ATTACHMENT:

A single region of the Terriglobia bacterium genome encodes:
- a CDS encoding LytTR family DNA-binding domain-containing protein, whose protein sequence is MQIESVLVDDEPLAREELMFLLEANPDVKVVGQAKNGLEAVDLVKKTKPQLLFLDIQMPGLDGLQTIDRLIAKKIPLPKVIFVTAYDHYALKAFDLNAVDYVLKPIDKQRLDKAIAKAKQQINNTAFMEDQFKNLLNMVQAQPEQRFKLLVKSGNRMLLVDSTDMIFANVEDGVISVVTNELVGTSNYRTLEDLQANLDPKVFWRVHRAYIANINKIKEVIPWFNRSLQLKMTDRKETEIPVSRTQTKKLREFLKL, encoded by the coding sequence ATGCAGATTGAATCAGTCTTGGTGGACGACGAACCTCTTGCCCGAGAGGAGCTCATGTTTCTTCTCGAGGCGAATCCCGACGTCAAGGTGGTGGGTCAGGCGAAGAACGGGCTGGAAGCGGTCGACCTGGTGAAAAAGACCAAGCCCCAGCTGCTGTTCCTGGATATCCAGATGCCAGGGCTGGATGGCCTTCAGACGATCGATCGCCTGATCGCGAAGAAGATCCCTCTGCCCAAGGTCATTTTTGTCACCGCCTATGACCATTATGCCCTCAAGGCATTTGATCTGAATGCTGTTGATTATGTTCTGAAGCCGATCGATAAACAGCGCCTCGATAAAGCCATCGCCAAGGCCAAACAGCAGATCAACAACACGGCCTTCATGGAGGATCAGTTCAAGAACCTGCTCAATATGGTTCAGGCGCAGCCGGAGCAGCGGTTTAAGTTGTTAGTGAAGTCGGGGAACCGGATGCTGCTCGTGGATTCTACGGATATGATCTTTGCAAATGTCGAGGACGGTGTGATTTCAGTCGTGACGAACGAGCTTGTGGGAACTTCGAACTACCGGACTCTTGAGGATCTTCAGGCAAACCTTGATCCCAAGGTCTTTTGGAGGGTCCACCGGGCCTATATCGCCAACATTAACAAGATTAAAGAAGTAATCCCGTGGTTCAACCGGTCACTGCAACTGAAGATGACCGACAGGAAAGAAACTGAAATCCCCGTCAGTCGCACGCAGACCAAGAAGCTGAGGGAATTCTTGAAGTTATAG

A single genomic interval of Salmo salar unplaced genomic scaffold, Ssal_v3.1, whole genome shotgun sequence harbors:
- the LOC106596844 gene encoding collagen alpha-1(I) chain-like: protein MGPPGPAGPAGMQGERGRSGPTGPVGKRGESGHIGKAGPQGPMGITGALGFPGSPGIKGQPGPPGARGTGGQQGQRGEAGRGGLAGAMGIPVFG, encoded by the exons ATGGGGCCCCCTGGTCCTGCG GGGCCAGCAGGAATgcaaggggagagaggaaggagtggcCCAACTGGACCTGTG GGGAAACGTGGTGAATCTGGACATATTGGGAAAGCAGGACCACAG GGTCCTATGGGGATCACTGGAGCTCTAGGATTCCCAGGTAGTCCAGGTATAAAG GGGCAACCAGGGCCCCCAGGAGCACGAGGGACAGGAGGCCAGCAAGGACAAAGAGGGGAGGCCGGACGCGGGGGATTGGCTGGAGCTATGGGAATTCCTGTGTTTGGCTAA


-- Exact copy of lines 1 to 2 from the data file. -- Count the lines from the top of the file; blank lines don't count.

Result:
A single region of the Terriglobia bacterium genome encodes:
- a CDS encoding LytTR family DNA-binding domain-containing protein, whose protein sequence is MQIESVLVDDEPLAREELMFLLEANPDVKVVGQAKNGLEAVDLVKKTKPQLLFLDIQMPGLDGLQTIDRLIAKKIPLPKVIFVTAYDHYALKAFDLNAVDYVLKPIDKQRLDKAIAKAKQQINNTAFMEDQFKNLLNMVQAQPEQRFKLLVKSGNRMLLVDSTDMIFANVEDGVISVVTNELVGTSNYRTLEDLQANLDPKVFWRVHRAYIANINKIKEVIPWFNRSLQLKMTDRKETEIPVSRTQTKKLREFLKL, encoded by the coding sequence ATGCAGATTGAATCAGTCTTGGTGGACGACGAACCTCTTGCCCGAGAGGAGCTCATGTTTCTTCTCGAGGCGAATCCCGACGTCAAGGTGGTGGGTCAGGCGAAGAACGGGCTGGAAGCGGTCGACCTGGTGAAAAAGACCAAGCCCCAGCTGCTGTTCCTGGATATCCAGATGCCAGGGCTGGATGGCCTTCAGACGATCGATCGCCTGATCGCGAAGAAGATCCCTCTGCCCAAGGTCATTTTTGTCACCGCCTATGACCATTATGCCCTCAAGGCATTTGATCTGAATGCTGTTGATTATGTTCTGAAGCCGATCGATAAACAGCGCCTCGATAAAGCCATCGCCAAGGCCAAACAGCAGATCAACAACACGGCCTTCATGGAGGATCAGTTCAAGAACCTGCTCAATATGGTTCAGGCGCAGCCGGAGCAGCGGTTTAAGTTGTTAGTGAAGTCGGGGAACCGGATGCTGCTCGTGGATTCTACGGATATGATCTTTGCAAATGTCGAGGACGGTGTGATTTCAGTCGTGACGAACGAGCTTGTGGGAACTTCGAACTACCGGACTCTTGAGGATCTTCAGGCAAACCTTGATCCCAAGGTCTTTTGGAGGGTCCACCGGGCCTATATCGCCAACATTAACAAGATTAAAGAAGTAATCCCGTGGTTCAACCGGTCACTGCAACTGAAGATGACCGACAGGAAAGAAACTGAAATCCCCGTCAGTCGCACGCAGACCAAGAAGCTGAGGGAATTCTTGAAGTTATAG